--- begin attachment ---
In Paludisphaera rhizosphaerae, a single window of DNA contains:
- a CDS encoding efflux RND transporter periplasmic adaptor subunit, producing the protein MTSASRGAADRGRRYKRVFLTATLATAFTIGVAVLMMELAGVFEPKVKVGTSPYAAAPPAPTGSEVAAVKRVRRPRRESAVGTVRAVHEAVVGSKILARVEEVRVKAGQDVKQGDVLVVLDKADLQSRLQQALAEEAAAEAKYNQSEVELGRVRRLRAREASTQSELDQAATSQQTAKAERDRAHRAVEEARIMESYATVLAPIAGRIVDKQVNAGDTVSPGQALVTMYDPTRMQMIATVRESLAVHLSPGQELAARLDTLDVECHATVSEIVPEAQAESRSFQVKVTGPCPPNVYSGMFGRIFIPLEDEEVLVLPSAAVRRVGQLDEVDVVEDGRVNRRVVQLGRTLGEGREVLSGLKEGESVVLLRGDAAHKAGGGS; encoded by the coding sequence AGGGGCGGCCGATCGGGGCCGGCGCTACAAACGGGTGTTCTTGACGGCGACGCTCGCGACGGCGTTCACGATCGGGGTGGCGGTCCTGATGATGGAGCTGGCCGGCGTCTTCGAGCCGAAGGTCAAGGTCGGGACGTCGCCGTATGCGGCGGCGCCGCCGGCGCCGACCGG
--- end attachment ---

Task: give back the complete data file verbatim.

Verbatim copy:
In Paludisphaera rhizosphaerae, a single window of DNA contains:
- a CDS encoding efflux RND transporter periplasmic adaptor subunit, producing the protein MTSASRGAADRGRRYKRVFLTATLATAFTIGVAVLMMELAGVFEPKVKVGTSPYAAAPPAPTGSEVAAVKRVRRPRRESAVGTVRAVHEAVVGSKILARVEEVRVKAGQDVKQGDVLVVLDKADLQSRLQQALAEEAAAEAKYNQSEVELGRVRRLRAREASTQSELDQAATSQQTAKAERDRAHRAVEEARIMESYATVLAPIAGRIVDKQVNAGDTVSPGQALVTMYDPTRMQMIATVRESLAVHLSPGQELAARLDTLDVECHATVSEIVPEAQAESRSFQVKVTGPCPPNVYSGMFGRIFIPLEDEEVLVLPSAAVRRVGQLDEVDVVEDGRVNRRVVQLGRTLGEGREVLSGLKEGESVVLLRGDAAHKAGGGS; encoded by the coding sequence AGGGGCGGCCGATCGGGGCCGGCGCTACAAACGGGTGTTCTTGACGGCGACGCTCGCGACGGCGTTCACGATCGGGGTGGCGGTCCTGATGATGGAGCTGGCCGGCGTCTTCGAGCCGAAGGTCAAGGTCGGGACGTCGCCGTATGCGGCGGCGCCGCCGGCGCCGACCGG